Former-New York Giants defensive end Michael Strahan found out what the team is paying his current protege Osi Umenyiora and thinks his friend is way "underpaid."
"To be honest with you, it's flat-out robbery," Strahan told The New York Post.
"If it were me, I would have sat at home and I wouldn't have played," said Strahan. "That's just me. I've threatened to do that in my time and I ended up getting what I wanted. Osi's a different mindset than. I'm probably a little more, 'I don't care what people think.'"
What Strahan seems to forget is that the last time he held out for more money, he piled up over $500,000 in fines and penalties. When Strahan did return, he didn't get the increase in his $4 million salary.
Umenyiora was unhappy with the contract he signed in 2005 and— earlier this month— agreed to a restructuring that will pay him about $7 million this season— up from $3.975 million— before he becomes a free agent.
For Strahan to criticize a jump in pay like that is kind of funny— especially if Umenyiora seems content.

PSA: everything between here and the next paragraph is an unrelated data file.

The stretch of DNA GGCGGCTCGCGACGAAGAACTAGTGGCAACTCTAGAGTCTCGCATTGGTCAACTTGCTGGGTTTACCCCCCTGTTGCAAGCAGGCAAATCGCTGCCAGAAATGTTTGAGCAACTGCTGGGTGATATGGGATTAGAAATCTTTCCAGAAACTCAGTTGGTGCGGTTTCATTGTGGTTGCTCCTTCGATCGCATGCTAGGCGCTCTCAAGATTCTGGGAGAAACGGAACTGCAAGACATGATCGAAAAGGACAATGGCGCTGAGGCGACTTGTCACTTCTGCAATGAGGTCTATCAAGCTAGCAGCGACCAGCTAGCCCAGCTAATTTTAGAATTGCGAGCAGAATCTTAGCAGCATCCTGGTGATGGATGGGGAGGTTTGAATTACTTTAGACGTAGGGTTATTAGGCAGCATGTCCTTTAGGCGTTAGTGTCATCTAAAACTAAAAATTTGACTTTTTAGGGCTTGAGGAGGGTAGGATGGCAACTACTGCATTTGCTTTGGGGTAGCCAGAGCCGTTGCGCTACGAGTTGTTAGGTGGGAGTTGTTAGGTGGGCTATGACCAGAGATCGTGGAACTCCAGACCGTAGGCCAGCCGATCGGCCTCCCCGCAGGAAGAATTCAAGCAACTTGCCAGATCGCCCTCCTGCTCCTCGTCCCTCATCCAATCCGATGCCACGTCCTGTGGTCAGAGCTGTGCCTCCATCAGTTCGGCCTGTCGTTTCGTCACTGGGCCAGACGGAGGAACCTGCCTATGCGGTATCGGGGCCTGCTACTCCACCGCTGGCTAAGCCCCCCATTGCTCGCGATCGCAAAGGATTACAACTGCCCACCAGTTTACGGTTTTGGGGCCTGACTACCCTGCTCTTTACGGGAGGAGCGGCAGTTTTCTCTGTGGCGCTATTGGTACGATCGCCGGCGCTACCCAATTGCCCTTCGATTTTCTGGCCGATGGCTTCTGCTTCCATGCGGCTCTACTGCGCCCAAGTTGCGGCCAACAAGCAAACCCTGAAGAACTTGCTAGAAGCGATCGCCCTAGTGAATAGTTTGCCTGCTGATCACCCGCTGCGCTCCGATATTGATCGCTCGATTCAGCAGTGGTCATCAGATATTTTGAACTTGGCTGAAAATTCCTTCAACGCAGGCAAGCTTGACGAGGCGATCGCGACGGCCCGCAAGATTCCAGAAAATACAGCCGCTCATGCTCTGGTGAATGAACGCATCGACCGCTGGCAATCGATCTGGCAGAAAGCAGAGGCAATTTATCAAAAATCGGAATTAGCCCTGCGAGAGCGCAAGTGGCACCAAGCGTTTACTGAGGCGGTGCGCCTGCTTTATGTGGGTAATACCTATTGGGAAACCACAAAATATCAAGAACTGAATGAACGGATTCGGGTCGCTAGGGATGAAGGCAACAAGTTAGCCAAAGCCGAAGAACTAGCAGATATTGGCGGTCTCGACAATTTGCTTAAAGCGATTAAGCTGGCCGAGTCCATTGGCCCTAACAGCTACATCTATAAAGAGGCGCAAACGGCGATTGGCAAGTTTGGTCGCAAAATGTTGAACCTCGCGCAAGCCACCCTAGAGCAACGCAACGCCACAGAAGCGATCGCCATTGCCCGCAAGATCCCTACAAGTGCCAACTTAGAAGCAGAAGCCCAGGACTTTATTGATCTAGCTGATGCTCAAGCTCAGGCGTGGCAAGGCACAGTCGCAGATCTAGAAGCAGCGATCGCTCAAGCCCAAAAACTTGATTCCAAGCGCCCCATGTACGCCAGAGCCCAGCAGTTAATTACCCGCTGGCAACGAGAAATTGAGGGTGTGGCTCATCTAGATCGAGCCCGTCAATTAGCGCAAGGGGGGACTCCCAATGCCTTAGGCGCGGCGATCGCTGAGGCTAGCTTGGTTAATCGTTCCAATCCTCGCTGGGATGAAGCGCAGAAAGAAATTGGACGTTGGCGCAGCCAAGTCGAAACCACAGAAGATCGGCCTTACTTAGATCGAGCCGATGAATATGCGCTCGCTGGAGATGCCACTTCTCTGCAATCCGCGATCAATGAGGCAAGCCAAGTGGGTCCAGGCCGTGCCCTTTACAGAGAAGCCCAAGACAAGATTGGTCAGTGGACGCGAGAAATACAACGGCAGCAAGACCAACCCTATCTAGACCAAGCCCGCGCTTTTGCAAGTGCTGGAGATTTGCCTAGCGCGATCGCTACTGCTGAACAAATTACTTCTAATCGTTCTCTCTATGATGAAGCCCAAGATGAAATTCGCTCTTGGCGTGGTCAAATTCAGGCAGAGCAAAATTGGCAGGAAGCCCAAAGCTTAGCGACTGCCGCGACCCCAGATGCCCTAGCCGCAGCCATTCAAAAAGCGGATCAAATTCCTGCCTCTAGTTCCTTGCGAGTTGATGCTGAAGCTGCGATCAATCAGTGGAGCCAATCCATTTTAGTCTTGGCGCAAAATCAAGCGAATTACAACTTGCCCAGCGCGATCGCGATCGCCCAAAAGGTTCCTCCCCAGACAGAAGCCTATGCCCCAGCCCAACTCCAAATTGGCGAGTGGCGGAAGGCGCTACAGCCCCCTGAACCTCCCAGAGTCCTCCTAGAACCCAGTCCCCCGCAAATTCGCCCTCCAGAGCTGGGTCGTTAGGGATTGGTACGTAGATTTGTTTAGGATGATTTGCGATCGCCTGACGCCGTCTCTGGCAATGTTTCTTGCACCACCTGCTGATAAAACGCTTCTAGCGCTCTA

"For him, it works out, he's going to be fine, he's going to play well," Strahan added. "If he played well under the previous situations of being unhappy to being somewhat happy now, I'm sure he'll do great."
Still, Strahan thinks his old teammate should have taken a harder stance with the Giants.
"He just didn't take advantage of it at the times when he should have," said Strahan. "I think Osi has a good heart. He expects for people to do as what he would do, you expect people to treat you the way you expect to be treated. Sometimes in the game of business it doesn't work out that way and you have to understand it as a player sooner rather than later."
Umneyiora lost his starting job in 2011 to rising star Jason Pierre-Paul but still had 12 1/2 sacks in 13 games.
It sounds like Strahan might have an ulterior motive for for Umenyiora's bigger paycheck.
"I think he'll play well and I think next year, contract-wise, will be a big year for him and I can get a loan from him," he joked.
Only Strahan— one of the most popular Giants players ever— might get away with criticizing the organization after a touchy situation had already been settled.